In June 2002, I forgot how it came about, I was interviewed by a journalist for the local radio. There's a network of local radios called Radio France Bleu with a specific program for each province or region of the country. The local one here is called France Bleu Berry. Here's my translation of the transcript.
I was born here. I was born in Chazelet actually but I left France when I was 19 to go and see elsewhere, to travel around the planet. That's it, I'm back, I'm 58 now. It means I spent 40 years going around the planet. I lived mainly in the Pacific region, in Australia, New Zealand and New Caledonia.
Pottery... I've done it right through. At 20 I did a course somewhere. At 22 I did another I forgot where. It has always been my hobby, I've always done it in my spare time where ever I was.
At my age now I have been wanting to share this way of doing a hobby right through life. You never get to the end of it, it remains a hobby like going fishing. It's for fun.
YOU DID NOT ATTEND A PARTICULAR SCHOOL
No, not at all. I learnt whatever methods they had where I went and I compared them to other places where they did things another way. In the end I work now the way I see best for me.
For my students I do not want to be the guru saying something like: my way is the only way. I'd rather say: if you want to do it another way, that's alright with me.
In Australia where I lived for 12 years, as it is a country without much of a past, they are very much open to everything. They can't take refuge in the past by saying: that's the way we used to do it in the Middle Ages therefore we go on this way. They take different view from different sources. A fairly well known lady potter in Prissac told me just that. She recently travelled to Australia for a huge Open House event where potters from the whole world attended. They were sitting at their wheels, worked on it as people passed by and asked questions going from one artist to another. It is a fabulous 'melting pot' of potters ideas. You get out of it different from the way you came in.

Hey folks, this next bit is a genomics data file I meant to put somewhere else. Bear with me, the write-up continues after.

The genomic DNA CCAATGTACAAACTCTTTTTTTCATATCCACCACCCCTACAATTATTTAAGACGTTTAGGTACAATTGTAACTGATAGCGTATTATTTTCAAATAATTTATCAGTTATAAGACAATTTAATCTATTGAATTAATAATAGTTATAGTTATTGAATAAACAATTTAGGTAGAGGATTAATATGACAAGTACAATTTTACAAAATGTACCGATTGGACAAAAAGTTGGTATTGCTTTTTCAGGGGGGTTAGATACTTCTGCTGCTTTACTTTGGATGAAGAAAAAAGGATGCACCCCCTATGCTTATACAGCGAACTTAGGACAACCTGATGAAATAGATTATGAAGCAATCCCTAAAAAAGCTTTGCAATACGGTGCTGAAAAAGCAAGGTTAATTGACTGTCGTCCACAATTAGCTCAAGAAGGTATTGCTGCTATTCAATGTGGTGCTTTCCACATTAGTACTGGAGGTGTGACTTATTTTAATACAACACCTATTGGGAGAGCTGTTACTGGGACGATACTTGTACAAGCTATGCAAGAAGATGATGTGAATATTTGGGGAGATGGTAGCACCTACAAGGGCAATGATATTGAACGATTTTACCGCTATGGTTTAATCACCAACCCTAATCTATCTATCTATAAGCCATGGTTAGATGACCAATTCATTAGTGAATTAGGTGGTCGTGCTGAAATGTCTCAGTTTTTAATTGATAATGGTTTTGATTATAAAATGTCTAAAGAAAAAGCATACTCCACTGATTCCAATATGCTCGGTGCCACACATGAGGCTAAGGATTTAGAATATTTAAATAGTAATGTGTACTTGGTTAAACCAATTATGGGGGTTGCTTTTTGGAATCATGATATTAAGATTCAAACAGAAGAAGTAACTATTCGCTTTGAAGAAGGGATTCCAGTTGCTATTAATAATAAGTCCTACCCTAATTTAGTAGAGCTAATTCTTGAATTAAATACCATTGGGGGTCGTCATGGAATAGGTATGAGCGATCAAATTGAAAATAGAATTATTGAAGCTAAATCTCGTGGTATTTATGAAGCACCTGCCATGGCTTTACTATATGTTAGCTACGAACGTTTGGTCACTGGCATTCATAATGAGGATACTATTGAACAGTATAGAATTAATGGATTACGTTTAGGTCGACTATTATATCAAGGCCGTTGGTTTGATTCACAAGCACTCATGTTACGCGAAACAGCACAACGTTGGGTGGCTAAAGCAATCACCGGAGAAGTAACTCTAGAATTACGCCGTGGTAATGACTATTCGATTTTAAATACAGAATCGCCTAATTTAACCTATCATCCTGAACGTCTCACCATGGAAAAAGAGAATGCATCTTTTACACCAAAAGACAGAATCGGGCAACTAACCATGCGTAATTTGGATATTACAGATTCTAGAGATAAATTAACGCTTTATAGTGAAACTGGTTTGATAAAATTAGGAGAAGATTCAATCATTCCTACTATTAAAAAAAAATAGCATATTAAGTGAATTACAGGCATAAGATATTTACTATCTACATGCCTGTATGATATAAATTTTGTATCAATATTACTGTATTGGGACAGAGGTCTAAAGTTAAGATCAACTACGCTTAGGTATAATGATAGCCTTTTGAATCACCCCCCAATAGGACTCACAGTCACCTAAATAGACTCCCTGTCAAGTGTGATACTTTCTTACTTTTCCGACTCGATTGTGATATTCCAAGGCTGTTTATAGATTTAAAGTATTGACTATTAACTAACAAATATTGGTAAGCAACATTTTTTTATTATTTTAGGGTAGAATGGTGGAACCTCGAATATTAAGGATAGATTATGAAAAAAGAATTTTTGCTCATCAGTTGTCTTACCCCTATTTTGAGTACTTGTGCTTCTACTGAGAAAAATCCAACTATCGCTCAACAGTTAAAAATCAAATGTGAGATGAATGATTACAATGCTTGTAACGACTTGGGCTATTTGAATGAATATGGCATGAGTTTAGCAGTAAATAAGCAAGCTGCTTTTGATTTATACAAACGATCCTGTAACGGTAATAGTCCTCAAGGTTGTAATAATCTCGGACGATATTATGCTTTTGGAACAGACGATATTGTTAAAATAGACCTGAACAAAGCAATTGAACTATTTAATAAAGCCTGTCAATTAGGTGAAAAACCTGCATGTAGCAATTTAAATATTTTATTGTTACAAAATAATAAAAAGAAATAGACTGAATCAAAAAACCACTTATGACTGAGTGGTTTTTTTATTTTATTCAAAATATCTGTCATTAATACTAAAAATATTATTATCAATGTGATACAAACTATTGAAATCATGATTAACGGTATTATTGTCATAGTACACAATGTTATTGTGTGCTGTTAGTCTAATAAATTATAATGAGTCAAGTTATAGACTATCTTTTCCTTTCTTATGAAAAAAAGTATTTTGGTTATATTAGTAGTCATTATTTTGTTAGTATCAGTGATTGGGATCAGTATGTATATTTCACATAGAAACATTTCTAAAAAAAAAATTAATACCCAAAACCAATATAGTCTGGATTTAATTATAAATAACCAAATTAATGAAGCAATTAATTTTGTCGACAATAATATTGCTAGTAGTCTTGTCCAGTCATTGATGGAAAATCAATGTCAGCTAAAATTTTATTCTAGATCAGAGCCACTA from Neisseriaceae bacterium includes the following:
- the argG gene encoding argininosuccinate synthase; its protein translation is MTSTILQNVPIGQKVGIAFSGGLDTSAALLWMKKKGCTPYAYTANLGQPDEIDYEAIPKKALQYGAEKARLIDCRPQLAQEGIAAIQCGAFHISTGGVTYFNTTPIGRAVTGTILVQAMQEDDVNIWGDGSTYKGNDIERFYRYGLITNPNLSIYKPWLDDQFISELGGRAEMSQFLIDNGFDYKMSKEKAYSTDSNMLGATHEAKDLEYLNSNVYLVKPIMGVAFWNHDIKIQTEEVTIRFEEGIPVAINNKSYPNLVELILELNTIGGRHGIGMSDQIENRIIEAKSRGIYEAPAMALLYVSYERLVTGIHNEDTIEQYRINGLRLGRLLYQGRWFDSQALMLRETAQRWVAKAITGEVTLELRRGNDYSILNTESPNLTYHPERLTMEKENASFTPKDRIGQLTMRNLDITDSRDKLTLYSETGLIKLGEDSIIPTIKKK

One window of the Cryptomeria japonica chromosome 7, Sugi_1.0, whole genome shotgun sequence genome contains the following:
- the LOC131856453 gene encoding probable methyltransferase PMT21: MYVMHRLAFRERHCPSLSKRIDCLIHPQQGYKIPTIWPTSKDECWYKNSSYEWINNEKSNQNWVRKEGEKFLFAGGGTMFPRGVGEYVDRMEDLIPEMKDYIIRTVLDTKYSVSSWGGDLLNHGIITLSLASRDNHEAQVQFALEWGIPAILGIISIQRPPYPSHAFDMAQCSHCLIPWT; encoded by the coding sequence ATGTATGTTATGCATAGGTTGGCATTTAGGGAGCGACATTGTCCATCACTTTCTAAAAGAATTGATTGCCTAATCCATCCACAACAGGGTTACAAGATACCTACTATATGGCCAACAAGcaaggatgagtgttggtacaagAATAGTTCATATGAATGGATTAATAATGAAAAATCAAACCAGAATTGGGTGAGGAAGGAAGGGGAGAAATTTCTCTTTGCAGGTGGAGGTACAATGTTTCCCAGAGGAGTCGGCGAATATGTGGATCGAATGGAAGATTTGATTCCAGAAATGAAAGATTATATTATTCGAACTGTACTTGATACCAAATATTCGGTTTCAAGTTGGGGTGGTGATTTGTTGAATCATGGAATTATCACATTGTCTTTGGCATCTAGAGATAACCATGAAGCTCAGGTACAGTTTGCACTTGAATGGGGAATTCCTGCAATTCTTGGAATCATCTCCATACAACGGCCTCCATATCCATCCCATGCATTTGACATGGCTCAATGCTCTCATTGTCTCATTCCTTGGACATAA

IS CLAY WORKED THE SAME WAY?
Basics are the same. It's very physical, you know. You get your hands in it and you work with your whole body, not just the tip of your fingers. Like with play dough, but heavy. It's like play dough, or patisserie if you like, but with earth, clay. You have to beat it, work it. Some people like finding clay on the ground. A friend of mine not far from here actually goes around hunting for clay. She makes things with clay she's found on the ground. Not me. I start much further down the line. I drive to Limoges and I buy my clay from a wholesaler called Ceradel. I buy a tone worth of it in 10kg blocks. It keeps very well in my little clay cellar.
Everyone has a habit of doing things in a certain way and has a tendency to declare that it is the one and only way. I dislike such an attitude. True, people have different ways of making bread, say. It's a bit the same. Mrs Btown makes her bread this way and Mrs Smith that way. Everyone has a little secret. But overall we all work the same way.
YOU ARE SEFL-TAUGHT BUT YET YOU HAVE SOMEHOW GATHERED A COUPLE OF LITTLE IDEAS. YOUR KNOWLEDGE IS INTERNATIONAL NOW ANYWAY.
Sure but... yes sure but... I am not a professional. I haven't done a 5 year course in a school. I haven't got the practice. It remains a hobby. I just go fishing!